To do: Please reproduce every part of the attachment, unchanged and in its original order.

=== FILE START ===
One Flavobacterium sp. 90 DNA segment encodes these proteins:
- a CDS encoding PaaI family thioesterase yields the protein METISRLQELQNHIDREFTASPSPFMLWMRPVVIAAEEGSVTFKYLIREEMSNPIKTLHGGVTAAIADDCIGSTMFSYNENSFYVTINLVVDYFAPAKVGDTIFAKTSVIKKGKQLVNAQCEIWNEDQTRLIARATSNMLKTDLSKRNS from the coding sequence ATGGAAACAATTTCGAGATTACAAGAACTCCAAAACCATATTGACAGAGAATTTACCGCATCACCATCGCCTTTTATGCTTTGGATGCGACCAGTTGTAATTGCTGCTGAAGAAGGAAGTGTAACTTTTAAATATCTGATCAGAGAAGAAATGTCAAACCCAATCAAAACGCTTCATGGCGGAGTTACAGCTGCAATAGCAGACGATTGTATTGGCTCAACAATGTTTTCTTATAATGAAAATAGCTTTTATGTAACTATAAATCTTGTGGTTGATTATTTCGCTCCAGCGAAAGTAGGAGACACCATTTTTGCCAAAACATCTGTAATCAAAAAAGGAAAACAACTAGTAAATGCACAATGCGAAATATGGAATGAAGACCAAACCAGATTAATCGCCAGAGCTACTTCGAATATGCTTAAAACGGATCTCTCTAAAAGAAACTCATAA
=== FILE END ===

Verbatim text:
One Flavobacterium sp. 90 DNA segment encodes these proteins:
- a CDS encoding PaaI family thioesterase yields the protein METISRLQELQNHIDREFTASPSPFMLWMRPVVIAAEEGSVTFKYLIREEMSNPIKTLHGGVTAAIADDCIGSTMFSYNENSFYVTINLVVDYFAPAKVGDTIFAKTSVIKKGKQLVNAQCEIWNEDQTRLIARATSNMLKTDLSKRNS from the coding sequence ATGGAAACAATTTCGAGATTACAAGAACTCCAAAACCATATTGACAGAGAATTTACCGCATCACCATCGCCTTTTATGCTTTGGATGCGACCAGTTGTAATTGCTGCTGAAGAAGGAAGTGTAACTTTTAAATATCTGATCAGAGAAGAAATGTCAAACCCAATCAAAACGCTTCATGGCGGAGTTACAGCTGCAATAGCAGACGATTGTATTGGCTCAACAATGTTTTCTTATAATGAAAATAGCTTTTATGTAACTATAAATCTTGTGGTTGATTATTTCGCTCCAGCGAAAGTAGGAGACACCATTTTTGCCAAAACATCTGTAATCAAAAAAGGAAAACAACTAGTAAATGCACAATGCGAAATATGGAATGAAGACCAAACCAGATTAATCGCCAGAGCTACTTCGAATATGCTTAAAACGGATCTCTCTAAAAGAAACTCATAA